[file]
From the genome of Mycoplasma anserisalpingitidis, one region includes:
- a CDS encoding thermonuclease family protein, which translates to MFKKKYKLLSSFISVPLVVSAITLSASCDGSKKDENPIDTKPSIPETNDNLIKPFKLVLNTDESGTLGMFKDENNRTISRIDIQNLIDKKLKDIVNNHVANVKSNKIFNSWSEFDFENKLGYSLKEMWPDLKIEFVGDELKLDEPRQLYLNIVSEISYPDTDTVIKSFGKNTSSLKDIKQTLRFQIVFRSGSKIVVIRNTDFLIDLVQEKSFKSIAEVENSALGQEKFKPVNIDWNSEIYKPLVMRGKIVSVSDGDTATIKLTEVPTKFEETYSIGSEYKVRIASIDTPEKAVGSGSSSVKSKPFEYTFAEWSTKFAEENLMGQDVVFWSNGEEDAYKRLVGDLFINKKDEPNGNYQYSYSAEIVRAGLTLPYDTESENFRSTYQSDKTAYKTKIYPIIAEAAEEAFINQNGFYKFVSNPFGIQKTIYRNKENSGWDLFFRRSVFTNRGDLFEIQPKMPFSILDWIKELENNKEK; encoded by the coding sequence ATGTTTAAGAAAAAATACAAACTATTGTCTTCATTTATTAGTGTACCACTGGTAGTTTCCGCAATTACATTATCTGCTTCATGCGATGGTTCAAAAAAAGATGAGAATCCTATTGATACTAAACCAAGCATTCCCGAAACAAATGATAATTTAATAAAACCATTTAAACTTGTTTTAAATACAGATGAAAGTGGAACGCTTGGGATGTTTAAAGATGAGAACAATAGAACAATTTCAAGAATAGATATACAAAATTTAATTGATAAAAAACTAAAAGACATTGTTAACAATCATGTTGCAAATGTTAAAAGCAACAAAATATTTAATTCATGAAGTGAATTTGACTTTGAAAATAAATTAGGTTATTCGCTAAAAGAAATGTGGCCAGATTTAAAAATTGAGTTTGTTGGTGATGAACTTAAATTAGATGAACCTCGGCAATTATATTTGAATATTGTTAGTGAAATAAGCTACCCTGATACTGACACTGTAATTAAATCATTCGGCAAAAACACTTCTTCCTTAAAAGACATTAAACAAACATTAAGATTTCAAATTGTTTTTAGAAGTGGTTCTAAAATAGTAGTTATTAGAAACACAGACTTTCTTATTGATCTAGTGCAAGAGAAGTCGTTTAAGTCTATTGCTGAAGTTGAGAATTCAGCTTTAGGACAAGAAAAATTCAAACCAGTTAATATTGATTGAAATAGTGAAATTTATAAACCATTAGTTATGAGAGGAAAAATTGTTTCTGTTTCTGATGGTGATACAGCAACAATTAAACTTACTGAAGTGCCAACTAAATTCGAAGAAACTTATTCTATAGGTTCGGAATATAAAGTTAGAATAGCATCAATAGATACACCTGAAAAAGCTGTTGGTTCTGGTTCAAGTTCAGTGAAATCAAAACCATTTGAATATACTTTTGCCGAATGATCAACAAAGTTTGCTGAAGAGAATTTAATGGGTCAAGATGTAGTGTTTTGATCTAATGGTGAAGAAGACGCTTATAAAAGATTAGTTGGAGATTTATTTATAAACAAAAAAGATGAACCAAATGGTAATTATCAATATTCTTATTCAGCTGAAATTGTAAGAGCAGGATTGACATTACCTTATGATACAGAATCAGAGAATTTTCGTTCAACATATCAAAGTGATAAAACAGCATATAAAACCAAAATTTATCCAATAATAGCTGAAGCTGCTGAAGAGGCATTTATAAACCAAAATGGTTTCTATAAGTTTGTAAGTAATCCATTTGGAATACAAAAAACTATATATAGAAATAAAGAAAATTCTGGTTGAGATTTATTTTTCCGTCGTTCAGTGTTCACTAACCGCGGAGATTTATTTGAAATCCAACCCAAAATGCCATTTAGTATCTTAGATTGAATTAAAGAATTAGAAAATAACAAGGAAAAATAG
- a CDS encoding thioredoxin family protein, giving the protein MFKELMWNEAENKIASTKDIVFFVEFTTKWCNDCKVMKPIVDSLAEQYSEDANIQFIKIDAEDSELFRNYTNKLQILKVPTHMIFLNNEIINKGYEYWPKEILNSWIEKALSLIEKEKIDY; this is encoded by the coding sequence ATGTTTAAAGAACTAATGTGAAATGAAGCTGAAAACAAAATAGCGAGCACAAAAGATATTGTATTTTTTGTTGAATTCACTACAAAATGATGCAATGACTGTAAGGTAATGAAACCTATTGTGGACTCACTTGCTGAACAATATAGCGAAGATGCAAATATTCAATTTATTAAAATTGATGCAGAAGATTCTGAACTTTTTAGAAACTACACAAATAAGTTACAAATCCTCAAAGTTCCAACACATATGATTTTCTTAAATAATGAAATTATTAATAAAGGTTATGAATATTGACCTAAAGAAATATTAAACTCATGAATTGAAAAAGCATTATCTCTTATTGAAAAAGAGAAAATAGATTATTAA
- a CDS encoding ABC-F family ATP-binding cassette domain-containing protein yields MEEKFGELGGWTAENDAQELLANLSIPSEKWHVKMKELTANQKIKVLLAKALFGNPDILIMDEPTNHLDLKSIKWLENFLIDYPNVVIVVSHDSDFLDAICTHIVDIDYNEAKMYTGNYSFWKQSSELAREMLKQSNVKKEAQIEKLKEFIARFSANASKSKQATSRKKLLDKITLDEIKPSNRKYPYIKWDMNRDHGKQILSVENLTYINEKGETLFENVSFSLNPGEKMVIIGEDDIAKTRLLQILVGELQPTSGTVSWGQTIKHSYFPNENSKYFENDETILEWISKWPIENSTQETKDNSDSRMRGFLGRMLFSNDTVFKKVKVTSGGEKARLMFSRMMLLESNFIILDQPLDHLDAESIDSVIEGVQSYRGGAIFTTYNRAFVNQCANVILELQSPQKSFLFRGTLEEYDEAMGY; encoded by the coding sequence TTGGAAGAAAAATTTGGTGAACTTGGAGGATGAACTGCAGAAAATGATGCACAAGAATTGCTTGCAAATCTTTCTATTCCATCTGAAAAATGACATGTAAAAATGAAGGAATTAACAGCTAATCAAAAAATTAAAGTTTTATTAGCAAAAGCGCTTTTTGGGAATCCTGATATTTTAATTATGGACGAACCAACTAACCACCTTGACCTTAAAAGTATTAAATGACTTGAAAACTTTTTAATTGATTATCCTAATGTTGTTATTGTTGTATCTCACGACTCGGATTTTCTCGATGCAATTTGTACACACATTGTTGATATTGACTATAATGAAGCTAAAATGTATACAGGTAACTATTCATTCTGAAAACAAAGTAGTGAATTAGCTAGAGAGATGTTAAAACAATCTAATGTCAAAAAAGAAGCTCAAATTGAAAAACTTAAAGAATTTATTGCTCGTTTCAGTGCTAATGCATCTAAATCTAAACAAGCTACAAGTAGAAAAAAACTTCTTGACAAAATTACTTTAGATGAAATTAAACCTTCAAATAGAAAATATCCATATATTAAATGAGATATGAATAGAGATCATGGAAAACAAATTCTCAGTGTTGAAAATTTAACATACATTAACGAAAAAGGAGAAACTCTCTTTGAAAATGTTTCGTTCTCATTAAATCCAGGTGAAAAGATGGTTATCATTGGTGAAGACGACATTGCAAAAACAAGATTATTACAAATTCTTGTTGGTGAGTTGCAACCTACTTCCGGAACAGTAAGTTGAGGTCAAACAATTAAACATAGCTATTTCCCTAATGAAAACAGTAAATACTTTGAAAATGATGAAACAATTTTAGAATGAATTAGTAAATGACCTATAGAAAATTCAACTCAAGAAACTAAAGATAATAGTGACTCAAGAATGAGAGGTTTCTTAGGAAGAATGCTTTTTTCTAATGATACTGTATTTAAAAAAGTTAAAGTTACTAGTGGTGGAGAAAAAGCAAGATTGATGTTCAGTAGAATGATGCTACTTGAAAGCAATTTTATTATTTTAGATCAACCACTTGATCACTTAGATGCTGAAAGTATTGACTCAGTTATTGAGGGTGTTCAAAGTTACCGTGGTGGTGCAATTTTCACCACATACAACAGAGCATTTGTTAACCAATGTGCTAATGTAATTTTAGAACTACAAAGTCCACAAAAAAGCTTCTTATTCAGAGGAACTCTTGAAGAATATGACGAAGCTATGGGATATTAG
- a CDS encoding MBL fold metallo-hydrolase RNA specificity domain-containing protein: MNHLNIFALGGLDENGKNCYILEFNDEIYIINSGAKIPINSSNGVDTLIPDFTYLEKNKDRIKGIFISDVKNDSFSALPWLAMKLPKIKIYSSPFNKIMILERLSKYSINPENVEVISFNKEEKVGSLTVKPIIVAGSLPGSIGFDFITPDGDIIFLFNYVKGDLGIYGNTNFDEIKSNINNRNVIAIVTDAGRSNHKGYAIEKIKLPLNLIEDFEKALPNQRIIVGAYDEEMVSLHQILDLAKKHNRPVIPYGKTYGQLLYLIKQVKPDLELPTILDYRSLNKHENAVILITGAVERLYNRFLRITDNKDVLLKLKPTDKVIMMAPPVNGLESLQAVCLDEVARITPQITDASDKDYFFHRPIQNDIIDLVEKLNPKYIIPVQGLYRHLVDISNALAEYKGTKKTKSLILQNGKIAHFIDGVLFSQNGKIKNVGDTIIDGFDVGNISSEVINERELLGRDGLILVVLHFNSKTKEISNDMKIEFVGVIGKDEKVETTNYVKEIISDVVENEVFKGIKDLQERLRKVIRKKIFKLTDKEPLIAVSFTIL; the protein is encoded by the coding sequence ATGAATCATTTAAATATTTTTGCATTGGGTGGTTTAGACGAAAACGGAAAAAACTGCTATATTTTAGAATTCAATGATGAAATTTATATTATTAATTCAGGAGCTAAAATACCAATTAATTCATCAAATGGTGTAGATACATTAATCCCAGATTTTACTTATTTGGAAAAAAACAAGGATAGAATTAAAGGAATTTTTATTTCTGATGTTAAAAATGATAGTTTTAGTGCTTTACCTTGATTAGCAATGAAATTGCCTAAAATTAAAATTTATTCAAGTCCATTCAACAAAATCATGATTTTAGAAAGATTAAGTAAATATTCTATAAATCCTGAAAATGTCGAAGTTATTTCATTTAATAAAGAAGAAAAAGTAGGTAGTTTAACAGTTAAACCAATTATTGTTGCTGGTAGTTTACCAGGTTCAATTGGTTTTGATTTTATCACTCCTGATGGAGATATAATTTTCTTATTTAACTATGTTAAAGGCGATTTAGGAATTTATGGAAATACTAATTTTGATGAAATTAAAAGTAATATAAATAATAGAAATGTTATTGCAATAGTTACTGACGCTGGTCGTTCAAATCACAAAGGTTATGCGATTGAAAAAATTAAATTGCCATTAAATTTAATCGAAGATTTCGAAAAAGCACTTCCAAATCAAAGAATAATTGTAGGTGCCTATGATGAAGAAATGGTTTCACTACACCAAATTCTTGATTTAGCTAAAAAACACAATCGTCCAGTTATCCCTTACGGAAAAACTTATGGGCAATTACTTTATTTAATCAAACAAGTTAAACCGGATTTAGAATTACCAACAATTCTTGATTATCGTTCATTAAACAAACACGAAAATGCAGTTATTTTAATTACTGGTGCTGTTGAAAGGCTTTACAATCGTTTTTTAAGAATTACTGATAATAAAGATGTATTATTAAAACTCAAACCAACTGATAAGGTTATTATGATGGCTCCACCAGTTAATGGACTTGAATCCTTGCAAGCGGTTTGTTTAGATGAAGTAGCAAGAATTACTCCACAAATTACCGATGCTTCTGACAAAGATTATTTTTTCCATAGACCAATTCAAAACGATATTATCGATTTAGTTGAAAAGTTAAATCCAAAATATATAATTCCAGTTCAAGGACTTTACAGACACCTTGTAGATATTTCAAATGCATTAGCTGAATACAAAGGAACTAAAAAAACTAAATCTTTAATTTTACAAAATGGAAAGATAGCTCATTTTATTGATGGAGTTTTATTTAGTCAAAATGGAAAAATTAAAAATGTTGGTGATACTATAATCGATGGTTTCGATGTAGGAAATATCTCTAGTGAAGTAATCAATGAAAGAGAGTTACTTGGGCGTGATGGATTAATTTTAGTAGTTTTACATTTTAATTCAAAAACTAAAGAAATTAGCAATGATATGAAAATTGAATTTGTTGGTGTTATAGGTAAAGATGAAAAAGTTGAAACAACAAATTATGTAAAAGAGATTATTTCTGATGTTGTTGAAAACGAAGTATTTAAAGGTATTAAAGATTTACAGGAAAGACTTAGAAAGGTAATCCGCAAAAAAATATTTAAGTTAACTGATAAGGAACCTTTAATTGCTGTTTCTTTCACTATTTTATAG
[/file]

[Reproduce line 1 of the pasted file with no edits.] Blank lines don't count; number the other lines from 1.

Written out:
From the genome of Mycoplasma anserisalpingitidis, one region includes: